Though the flowers are small and the foliage scanty, the shaded effect of mingled yellow and orange of these plants is rather pretty, as we see them by the wayside, The many, long, smooth, reed-like stems grow from two to five feet high, branching from the root, somewhat woody below, loosely spreading, or sometimes half lying on the ground. The leaves are almost smooth, very small and far apart, with from three to six, oblong leaflets, and the flowers, from a quarter to half an inch long, are clustered in close little bunches along the stem, forming long wands, tipped with green buds, and shading downward through the bright yellsw of the larger buds to the orange of the open flowers and the dull red of the faded ones. The pod is incurved, tipped with the long style. This is common and widely distributed, a perennial, but said to live only two or three years. In the south it often makes symmetrical little bushes, pleasing in appearance. It is a valuable bee-plant. A. Wrightii of Arizona, Utah, New Mexico, and Colorado, is quite leafy, with erect stems and branches, bushy and woody at base, the small leaflets from three to five in number. The flowers, without pedicles, are much like the last, but over half an inch long, yellow becoming reddish, with a blunt keel, and scattered all over the plant.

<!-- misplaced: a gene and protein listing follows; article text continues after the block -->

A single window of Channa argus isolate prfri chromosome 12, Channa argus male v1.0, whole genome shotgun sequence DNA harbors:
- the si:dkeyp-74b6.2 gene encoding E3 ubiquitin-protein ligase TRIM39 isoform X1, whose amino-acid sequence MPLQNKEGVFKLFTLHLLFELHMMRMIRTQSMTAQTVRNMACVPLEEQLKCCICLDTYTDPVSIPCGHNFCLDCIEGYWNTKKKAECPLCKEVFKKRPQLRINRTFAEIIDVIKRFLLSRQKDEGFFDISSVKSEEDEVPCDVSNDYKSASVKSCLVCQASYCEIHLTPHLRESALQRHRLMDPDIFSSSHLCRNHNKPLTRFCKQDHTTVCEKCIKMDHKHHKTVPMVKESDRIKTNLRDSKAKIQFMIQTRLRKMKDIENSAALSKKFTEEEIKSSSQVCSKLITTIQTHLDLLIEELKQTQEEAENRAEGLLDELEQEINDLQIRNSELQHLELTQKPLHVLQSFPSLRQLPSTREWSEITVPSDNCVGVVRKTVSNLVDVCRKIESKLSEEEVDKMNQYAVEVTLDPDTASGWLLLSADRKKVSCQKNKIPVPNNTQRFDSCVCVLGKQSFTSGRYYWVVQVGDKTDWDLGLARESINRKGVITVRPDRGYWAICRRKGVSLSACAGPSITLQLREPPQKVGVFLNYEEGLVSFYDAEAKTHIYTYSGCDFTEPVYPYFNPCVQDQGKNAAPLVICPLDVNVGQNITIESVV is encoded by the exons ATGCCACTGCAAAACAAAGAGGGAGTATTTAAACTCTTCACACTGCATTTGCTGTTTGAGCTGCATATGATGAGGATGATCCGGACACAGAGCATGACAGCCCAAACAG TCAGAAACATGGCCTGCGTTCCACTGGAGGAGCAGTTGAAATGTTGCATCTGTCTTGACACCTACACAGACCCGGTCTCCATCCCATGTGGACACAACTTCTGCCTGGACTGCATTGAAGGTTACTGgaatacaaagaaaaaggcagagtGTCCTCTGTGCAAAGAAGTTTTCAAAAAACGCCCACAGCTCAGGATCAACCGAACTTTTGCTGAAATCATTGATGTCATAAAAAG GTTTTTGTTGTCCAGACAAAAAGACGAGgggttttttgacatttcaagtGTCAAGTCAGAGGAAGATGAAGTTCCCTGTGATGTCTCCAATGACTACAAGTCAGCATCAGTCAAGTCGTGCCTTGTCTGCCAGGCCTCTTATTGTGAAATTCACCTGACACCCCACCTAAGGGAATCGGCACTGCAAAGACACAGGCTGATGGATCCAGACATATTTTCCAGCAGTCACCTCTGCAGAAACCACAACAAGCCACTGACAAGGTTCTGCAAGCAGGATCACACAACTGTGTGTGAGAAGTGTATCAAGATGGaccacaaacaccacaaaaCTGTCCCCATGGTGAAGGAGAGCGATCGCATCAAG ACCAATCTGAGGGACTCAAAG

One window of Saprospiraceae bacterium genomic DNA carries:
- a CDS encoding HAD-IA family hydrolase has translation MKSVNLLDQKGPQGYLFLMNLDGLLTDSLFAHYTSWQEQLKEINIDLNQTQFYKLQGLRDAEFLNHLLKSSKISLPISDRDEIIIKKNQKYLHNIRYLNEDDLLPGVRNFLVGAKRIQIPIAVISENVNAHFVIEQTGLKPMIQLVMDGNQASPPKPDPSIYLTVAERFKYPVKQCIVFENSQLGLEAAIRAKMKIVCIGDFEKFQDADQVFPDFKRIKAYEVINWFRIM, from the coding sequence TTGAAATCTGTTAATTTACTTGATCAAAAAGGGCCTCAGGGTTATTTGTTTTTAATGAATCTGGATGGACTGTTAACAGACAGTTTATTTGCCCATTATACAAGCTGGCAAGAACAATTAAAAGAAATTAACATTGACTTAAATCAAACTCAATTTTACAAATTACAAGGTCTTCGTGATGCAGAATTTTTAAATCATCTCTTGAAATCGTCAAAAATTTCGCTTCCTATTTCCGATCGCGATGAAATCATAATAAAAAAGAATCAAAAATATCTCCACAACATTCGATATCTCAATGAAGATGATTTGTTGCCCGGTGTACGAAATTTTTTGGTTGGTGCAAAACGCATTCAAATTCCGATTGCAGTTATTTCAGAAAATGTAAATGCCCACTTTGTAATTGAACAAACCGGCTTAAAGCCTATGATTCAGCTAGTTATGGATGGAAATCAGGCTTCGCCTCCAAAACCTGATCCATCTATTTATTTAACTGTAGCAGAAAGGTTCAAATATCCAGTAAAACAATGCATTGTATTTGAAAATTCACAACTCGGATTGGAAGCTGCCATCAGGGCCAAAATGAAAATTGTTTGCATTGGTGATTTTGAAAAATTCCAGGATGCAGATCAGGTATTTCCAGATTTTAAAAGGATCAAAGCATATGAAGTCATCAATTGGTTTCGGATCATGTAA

There are several kinds of Thermopsis, of North America and Asia; stout, perennial herbs, with woody rootstocks; leaflets three; stipules conspicuous, leaf-like; flowers large, yellow, with short, bracted flower-stalks; calyx bell-shaped, five-cleft; standard broad, in the western species, shorter than the oblong wings, keel nearly straight, blunt, the same length as the wings; stamens ten, separate, curving in; style slightly curving in, stigma small; pod flat, long or oblong, straight or curved, with a very short" stalk and several seeds. Thermopsis, sometimes called False Lupine, is distinguished from Lupinus by its stamens, which are separate, instead of united into a sheath. The Greek name means "lupine-like."